International Women’s History Month has made me reflect on trailblazing women I have known who stood up and stood out to improve our lives. One of these women is Lois Crozier-Hogle who co-founded Green Foothills. In musing about Lois’ life and her contribution to Green Foothills, my thoughts also turned to women who inspired Lois and to the next generation who are now inspiring me.
Margaret Mead and Eleanor Roosevelt
I first met Lois Crozier-Hogle when I was a teenager. She served on the YWCA board with my mom, Trudy Sherlock, with whom she became fast friends as they fought together for women’s reproductive and civil rights, and the environment. Courageous, driven, and passionate, they were forces with which to be reckoned.
Inspired by anthropologist Margaret Mead who sat on the review committee for her doctorate in education, Lois firmly ascribed to Mead’s philosophy that a small, committed group can make a difference.
It was during her time in college that Lois became involved in politics as the state chairman of the California Youth Legislature. Joining a delegation to Washington D.C., she met First Lady Eleanor Roosevelt at a lunch in the state dining room. She recalled how Mrs. Roosevelt came around to each table asking what they needed and how she could help. Lois, who was not shy about asking for money, did just that. It would be a skill that would serve her well after co-founding Green Foothills. Lois’ relationship with Mrs. Roosevelt didn’t end there. Later, while working with the National Youth Administration, Mrs. Roosevelt invited her to discuss politics over lunch.
These two strong and independent women left an indelible mark on Lois who briefly went on to work raising war-relief funds on college campuses for student prisoners of war and planning conferences for the YWCA before moving back to California where she would begin her journey as an environmental activist.
Shocked Into Action
Born in the San Joaquin Valley to a family with a Quaker heritage and a strong foundation in spiritual beliefs, her love of the outdoors was spurred by family adventures in the wilderness. After moving to Palo Alto with her new husband George Hogle, a Jungian analyst, what she discovered shocked and jolted her into action. “It had developed so much, and there was every evidence of the kind of development I didn’t want to see. This really was a challenge, and it reminded me of what I visualized this place would always be — these beautiful hills threatened. And they were. They were in danger.”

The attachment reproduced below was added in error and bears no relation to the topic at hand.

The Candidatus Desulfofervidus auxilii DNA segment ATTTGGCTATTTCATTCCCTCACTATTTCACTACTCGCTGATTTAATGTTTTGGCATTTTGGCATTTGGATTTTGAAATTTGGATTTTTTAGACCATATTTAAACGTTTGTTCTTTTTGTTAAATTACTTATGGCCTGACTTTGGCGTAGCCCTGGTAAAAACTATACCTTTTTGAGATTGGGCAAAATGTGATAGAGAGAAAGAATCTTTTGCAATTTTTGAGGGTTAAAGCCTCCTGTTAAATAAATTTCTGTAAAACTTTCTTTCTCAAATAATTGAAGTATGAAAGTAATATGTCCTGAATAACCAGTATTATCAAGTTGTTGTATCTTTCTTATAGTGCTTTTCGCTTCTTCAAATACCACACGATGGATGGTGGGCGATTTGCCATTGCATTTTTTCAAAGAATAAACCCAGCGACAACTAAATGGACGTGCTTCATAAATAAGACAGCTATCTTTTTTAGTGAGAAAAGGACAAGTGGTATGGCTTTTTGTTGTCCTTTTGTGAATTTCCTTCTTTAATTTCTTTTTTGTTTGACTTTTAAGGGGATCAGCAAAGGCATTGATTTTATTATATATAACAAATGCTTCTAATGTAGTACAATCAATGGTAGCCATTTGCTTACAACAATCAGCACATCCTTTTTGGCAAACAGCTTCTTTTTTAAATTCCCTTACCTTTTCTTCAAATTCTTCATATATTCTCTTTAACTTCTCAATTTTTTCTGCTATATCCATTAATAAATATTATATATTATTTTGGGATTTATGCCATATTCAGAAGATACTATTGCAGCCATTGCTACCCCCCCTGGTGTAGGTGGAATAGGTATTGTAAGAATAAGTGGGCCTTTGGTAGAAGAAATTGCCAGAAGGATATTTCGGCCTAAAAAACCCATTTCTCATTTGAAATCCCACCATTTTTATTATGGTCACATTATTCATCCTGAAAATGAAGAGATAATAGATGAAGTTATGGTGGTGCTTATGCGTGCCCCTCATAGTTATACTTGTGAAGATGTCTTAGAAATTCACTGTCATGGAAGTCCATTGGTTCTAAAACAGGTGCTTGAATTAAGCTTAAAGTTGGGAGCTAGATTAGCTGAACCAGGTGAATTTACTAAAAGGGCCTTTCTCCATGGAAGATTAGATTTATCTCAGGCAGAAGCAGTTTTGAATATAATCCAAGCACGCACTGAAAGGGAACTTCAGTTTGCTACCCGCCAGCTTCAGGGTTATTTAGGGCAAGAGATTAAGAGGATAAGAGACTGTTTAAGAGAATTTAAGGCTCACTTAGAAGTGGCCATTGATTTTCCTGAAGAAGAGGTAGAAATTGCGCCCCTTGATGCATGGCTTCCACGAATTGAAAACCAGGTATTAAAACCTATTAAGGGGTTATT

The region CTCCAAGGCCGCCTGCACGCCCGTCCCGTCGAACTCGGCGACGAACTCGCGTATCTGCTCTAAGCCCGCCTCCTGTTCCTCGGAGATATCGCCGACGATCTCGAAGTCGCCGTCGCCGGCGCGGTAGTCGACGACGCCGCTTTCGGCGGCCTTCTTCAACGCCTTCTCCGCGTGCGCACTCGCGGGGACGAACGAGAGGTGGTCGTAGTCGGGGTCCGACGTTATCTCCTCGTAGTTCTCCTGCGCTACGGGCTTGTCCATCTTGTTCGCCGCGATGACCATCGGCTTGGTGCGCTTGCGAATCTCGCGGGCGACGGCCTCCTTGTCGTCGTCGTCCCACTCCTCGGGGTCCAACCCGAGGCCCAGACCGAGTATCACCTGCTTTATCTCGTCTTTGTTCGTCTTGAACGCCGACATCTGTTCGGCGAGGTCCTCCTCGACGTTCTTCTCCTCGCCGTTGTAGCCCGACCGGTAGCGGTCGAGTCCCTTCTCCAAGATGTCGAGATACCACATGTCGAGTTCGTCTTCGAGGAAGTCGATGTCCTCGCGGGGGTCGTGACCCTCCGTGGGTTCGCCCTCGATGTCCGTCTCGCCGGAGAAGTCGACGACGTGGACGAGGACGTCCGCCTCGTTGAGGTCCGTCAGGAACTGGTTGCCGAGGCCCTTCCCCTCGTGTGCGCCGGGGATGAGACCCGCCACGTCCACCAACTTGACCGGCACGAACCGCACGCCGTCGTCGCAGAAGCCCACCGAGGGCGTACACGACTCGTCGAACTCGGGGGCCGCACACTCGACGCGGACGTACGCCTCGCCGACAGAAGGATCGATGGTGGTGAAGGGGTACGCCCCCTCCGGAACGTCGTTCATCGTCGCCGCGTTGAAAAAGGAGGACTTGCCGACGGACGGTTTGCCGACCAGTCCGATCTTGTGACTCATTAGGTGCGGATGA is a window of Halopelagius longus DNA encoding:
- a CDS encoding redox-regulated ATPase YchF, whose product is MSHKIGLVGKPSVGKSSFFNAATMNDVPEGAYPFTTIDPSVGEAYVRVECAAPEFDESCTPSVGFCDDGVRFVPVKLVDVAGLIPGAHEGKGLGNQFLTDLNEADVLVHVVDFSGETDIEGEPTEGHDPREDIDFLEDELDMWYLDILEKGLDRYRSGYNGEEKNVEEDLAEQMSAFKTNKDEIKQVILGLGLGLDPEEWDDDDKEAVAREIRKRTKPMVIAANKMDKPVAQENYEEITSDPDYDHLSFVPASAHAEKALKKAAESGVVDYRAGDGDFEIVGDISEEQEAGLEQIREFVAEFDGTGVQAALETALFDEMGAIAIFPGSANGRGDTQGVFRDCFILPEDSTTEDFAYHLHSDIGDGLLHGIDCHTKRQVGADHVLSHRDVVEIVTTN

This passion to save the foothills would lead her to help organize the group that would form Committee for Green Foothills – now Green Foothills – with her other impassioned colleagues. A member of the Board of Directors for more than 6 years, Lois ended her service to the organization in 1973. She served alongside a number of other women on Green Foothills working board, no doubt inspiring one another with their persistence in pursuing the protection of our natural landscapes.
The year Lois retired from Green Foothills Board, she opened her home on Page Mill Road for the first retreat of the new board of the Midpeninsula Regional Open Space District which had been approved by voters in 1972. Lois continued to support Green Foothills after her departure, even writing the opening letter to the organization’s 20-20 Vision booklet published in 1982. This document also recorded Lois’ occasional trips to Sacramento to attend meetings of the Scenic Highways Committee as part of Green Foothills work to have Skyline Blvd in San Mateo County become the second official State Scenic Highway in California which came to fruition in 1968.
Encouraging A New Generation of Women Leaders
Lois looked forward to seeing Green Foothills grow and to bring in a new generation of environmentalists. It was Lois who encouraged me to serve Green Foothills’ Board of Directors., which I first did in 2004 to 2006. I returned to the board in 2017, and have been honored to serve as its President for the past 2 years. Lois as well as my mother inspired me to do more for those in need, fight for what is right, be grateful for what we have and to protect the land and our rights, for future generations.
She once said “I’m often stopped on trails, and people express appreciation for the foothills, and for this environment that is here. . . I remember many times walking the Skyline and planning what we were going to do. In a way, we’ve done it — and I think we’ve done it because we kept our enthusiasm for it.”
What the women (past and present staff, board, and volunteers) of Green Foothills have in common is the ability to believe they can change one corner of the world for the better, commit to it with all their hearts and energy, and not back down. These are huge shoes to fill.
As Lois was inspired by many strong and capable women, today I am inspired not only by her legacy but even more so by the women who now work on Green Foothills’ staff and board. While influenced by women from the past, our charge is to ensure a new generation carries on the good work. As Lois once said echoing Margaret Mead’s famous quote, “That’s one thing I would tell young people, that if they really have commitment and conviction about the thing they are after they can make a big difference.”
All quotes contained in this article are from August 2001 Palo Alto Weekly article, August 2001 “Lois Hogle’s life of ‘gracious activism’